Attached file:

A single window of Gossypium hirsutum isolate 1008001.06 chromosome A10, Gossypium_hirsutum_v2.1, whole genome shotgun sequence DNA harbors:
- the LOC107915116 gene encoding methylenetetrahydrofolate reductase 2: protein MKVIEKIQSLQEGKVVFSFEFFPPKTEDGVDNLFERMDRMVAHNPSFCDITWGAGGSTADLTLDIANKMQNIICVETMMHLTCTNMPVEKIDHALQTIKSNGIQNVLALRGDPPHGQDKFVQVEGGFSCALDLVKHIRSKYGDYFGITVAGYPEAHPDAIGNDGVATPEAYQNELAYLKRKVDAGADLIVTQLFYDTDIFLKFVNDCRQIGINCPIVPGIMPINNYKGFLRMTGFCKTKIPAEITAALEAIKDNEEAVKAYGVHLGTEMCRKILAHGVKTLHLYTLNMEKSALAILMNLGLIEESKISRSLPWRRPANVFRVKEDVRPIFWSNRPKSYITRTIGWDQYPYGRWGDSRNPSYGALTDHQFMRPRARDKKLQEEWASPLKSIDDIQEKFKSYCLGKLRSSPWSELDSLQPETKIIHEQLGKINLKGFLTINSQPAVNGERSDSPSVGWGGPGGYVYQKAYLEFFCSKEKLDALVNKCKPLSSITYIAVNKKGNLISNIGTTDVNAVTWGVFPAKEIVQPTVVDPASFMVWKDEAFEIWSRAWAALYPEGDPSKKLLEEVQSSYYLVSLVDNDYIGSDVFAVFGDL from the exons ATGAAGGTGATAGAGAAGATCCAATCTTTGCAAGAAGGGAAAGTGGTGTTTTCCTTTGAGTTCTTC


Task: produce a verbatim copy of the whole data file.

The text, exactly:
A single window of Gossypium hirsutum isolate 1008001.06 chromosome A10, Gossypium_hirsutum_v2.1, whole genome shotgun sequence DNA harbors:
- the LOC107915116 gene encoding methylenetetrahydrofolate reductase 2: protein MKVIEKIQSLQEGKVVFSFEFFPPKTEDGVDNLFERMDRMVAHNPSFCDITWGAGGSTADLTLDIANKMQNIICVETMMHLTCTNMPVEKIDHALQTIKSNGIQNVLALRGDPPHGQDKFVQVEGGFSCALDLVKHIRSKYGDYFGITVAGYPEAHPDAIGNDGVATPEAYQNELAYLKRKVDAGADLIVTQLFYDTDIFLKFVNDCRQIGINCPIVPGIMPINNYKGFLRMTGFCKTKIPAEITAALEAIKDNEEAVKAYGVHLGTEMCRKILAHGVKTLHLYTLNMEKSALAILMNLGLIEESKISRSLPWRRPANVFRVKEDVRPIFWSNRPKSYITRTIGWDQYPYGRWGDSRNPSYGALTDHQFMRPRARDKKLQEEWASPLKSIDDIQEKFKSYCLGKLRSSPWSELDSLQPETKIIHEQLGKINLKGFLTINSQPAVNGERSDSPSVGWGGPGGYVYQKAYLEFFCSKEKLDALVNKCKPLSSITYIAVNKKGNLISNIGTTDVNAVTWGVFPAKEIVQPTVVDPASFMVWKDEAFEIWSRAWAALYPEGDPSKKLLEEVQSSYYLVSLVDNDYIGSDVFAVFGDL from the exons ATGAAGGTGATAGAGAAGATCCAATCTTTGCAAGAAGGGAAAGTGGTGTTTTCCTTTGAGTTCTTC